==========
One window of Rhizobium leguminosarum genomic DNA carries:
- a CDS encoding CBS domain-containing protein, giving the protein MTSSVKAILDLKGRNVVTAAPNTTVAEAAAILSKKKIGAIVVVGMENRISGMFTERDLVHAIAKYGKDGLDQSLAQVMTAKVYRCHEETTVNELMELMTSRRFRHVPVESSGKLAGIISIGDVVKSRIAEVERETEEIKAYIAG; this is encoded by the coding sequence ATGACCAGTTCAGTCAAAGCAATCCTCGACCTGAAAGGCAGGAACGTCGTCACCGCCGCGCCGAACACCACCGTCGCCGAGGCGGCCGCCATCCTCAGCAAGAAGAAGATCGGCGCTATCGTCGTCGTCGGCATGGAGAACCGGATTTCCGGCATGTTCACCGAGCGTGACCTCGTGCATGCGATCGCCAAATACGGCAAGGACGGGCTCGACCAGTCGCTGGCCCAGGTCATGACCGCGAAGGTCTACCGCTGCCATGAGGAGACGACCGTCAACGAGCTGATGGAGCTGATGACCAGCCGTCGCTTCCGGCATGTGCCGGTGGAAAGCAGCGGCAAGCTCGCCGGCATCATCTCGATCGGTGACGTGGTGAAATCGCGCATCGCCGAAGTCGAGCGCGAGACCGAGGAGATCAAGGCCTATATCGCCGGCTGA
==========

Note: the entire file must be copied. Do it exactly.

One window of Rhizobium leguminosarum genomic DNA carries:
- a CDS encoding CBS domain-containing protein, giving the protein MTSSVKAILDLKGRNVVTAAPNTTVAEAAAILSKKKIGAIVVVGMENRISGMFTERDLVHAIAKYGKDGLDQSLAQVMTAKVYRCHEETTVNELMELMTSRRFRHVPVESSGKLAGIISIGDVVKSRIAEVERETEEIKAYIAG; this is encoded by the coding sequence ATGACCAGTTCAGTCAAAGCAATCCTCGACCTGAAAGGCAGGAACGTCGTCACCGCCGCGCCGAACACCACCGTCGCCGAGGCGGCCGCCATCCTCAGCAAGAAGAAGATCGGCGCTATCGTCGTCGTCGGCATGGAGAACCGGATTTCCGGCATGTTCACCGAGCGTGACCTCGTGCATGCGATCGCCAAATACGGCAAGGACGGGCTCGACCAGTCGCTGGCCCAGGTCATGACCGCGAAGGTCTACCGCTGCCATGAGGAGACGACCGTCAACGAGCTGATGGAGCTGATGACCAGCCGTCGCTTCCGGCATGTGCCGGTGGAAAGCAGCGGCAAGCTCGCCGGCATCATCTCGATCGGTGACGTGGTGAAATCGCGCATCGCCGAAGTCGAGCGCGAGACCGAGGAGATCAAGGCCTATATCGCCGGCTGA